Friday, April 24, 2015

Francis' choice of casual footwear is trickling down

Is that Cardinal wearing Nikes in St. Peter's Basilica or are those Pumas?

5 comments:

  1. Some people have problem feet ,calluses and so on ,perhaps their the only shoes he can wear.

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    1. THEY ARE the only shoes he can wear is what you meant, I'm sure.
      And if that was a serious comment, then it is one of the more stupid I've been unhappy to read here.
      I'm sure the Cardinal could find some pocket change to buy himself a well made pair of Italian leather shoes.....oh wait; no. Even Italian leather shoes are probably made in China now. Nevertheless, her is a list of 'calzolai' in Rome. Perhaps someone could pass it along to the Cardinal?
      www.aziendeonline.info/calzature/cerca-punto-vendita.php?pagina=25&comune=ROMA.

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  2. That's cute they're getting closer & closer to their protestant brethren.

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  3. Shouldn't our clergy suffer in imitation of Jesus Christ & the martyrs? If his feet hurt he should wear dress shoes anyway and offer up his suffering to the Lord!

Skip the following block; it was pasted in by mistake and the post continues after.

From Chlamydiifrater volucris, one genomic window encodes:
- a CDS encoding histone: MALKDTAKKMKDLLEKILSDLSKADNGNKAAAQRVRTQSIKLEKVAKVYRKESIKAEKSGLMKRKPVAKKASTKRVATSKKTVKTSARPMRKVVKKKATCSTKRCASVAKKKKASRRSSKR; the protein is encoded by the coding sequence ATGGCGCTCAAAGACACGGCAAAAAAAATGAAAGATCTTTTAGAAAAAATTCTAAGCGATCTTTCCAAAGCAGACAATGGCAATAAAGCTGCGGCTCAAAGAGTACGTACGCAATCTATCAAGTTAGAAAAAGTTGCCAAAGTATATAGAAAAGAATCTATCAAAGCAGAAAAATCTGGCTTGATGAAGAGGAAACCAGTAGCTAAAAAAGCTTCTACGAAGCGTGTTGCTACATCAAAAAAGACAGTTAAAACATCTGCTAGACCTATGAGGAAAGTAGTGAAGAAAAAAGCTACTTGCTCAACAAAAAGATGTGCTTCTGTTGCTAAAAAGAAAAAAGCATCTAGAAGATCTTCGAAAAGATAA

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  4. I'd pull back on this one.

    Last year I was in the Chicago airport. They were dividing the lines into two for security. I came up on the next fellow in line who had his back toward me. It was winter, so I couldn't tell at first what he was wearing. I then happened to looked down, and saw a severely scuffed and besalted pair of black sneakers. Above that, I saw a literally frayed cassock sticking out from under a very inexpensive winter coat.

    I looked up, and the man appeared vaguely familiar, though I couldn't place him. Being a member of an FSSP parish, I said, "Excuse, Father, but are you a priest of the Fraternity of St. Peter, or the Society of Pius X?" He replied in a very French accent, "Nee-zher! I am Bee-shup Tissier de Mallerais uv zee Soci-eety of Saint Pius zee Tenth!"

    His Excellency was traveling from the seminary in Minnesota to Germany. We waited in a long, slow line. He turned out to be a very, very personable man, and was interested in the story of my own struggle for the Mass, and shared with me some carefully chosen words about the negotiations with Rome. At the end of our usual ordeal with the TSA, after helping him get his things together, including his episcopal ring back on his finger, I kissed it and knelt for his blessing. I asked someone to snap a photo of us with my phone, and I treasure that.

    The lesson is, don't judge a prelate by his footware.

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